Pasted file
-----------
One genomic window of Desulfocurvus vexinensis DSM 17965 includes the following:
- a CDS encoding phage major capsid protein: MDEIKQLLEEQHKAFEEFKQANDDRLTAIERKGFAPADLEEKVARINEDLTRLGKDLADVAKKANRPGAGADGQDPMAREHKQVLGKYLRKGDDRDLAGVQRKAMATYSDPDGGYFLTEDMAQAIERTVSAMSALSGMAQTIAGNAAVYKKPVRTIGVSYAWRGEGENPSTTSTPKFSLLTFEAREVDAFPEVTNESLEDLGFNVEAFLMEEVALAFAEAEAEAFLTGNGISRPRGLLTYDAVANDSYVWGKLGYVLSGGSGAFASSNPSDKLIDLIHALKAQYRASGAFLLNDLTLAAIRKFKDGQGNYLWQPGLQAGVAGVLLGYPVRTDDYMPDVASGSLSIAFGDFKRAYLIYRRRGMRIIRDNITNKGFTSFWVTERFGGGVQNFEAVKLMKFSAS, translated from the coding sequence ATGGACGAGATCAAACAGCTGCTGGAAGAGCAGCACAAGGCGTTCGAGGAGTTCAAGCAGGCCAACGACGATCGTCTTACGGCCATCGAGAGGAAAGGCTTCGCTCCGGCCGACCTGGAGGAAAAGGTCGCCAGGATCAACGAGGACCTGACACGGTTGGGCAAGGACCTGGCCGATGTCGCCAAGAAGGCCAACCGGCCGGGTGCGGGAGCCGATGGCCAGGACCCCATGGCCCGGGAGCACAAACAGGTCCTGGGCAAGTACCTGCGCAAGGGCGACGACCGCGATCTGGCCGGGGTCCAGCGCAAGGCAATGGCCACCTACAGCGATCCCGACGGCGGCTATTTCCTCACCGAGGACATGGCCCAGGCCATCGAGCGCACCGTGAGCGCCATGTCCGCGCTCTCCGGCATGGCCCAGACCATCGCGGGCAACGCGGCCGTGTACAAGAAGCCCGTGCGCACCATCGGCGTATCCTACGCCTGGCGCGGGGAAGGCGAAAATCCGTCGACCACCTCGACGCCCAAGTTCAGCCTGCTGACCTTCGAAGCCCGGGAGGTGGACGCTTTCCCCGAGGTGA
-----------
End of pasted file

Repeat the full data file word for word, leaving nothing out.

One genomic window of Desulfocurvus vexinensis DSM 17965 includes the following:
- a CDS encoding phage major capsid protein: MDEIKQLLEEQHKAFEEFKQANDDRLTAIERKGFAPADLEEKVARINEDLTRLGKDLADVAKKANRPGAGADGQDPMAREHKQVLGKYLRKGDDRDLAGVQRKAMATYSDPDGGYFLTEDMAQAIERTVSAMSALSGMAQTIAGNAAVYKKPVRTIGVSYAWRGEGENPSTTSTPKFSLLTFEAREVDAFPEVTNESLEDLGFNVEAFLMEEVALAFAEAEAEAFLTGNGISRPRGLLTYDAVANDSYVWGKLGYVLSGGSGAFASSNPSDKLIDLIHALKAQYRASGAFLLNDLTLAAIRKFKDGQGNYLWQPGLQAGVAGVLLGYPVRTDDYMPDVASGSLSIAFGDFKRAYLIYRRRGMRIIRDNITNKGFTSFWVTERFGGGVQNFEAVKLMKFSAS, translated from the coding sequence ATGGACGAGATCAAACAGCTGCTGGAAGAGCAGCACAAGGCGTTCGAGGAGTTCAAGCAGGCCAACGACGATCGTCTTACGGCCATCGAGAGGAAAGGCTTCGCTCCGGCCGACCTGGAGGAAAAGGTCGCCAGGATCAACGAGGACCTGACACGGTTGGGCAAGGACCTGGCCGATGTCGCCAAGAAGGCCAACCGGCCGGGTGCGGGAGCCGATGGCCAGGACCCCATGGCCCGGGAGCACAAACAGGTCCTGGGCAAGTACCTGCGCAAGGGCGACGACCGCGATCTGGCCGGGGTCCAGCGCAAGGCAATGGCCACCTACAGCGATCCCGACGGCGGCTATTTCCTCACCGAGGACATGGCCCAGGCCATCGAGCGCACCGTGAGCGCCATGTCCGCGCTCTCCGGCATGGCCCAGACCATCGCGGGCAACGCGGCCGTGTACAAGAAGCCCGTGCGCACCATCGGCGTATCCTACGCCTGGCGCGGGGAAGGCGAAAATCCGTCGACCACCTCGACGCCCAAGTTCAGCCTGCTGACCTTCGAAGCCCGGGAGGTGGACGCTTTCCCCGAGGTGA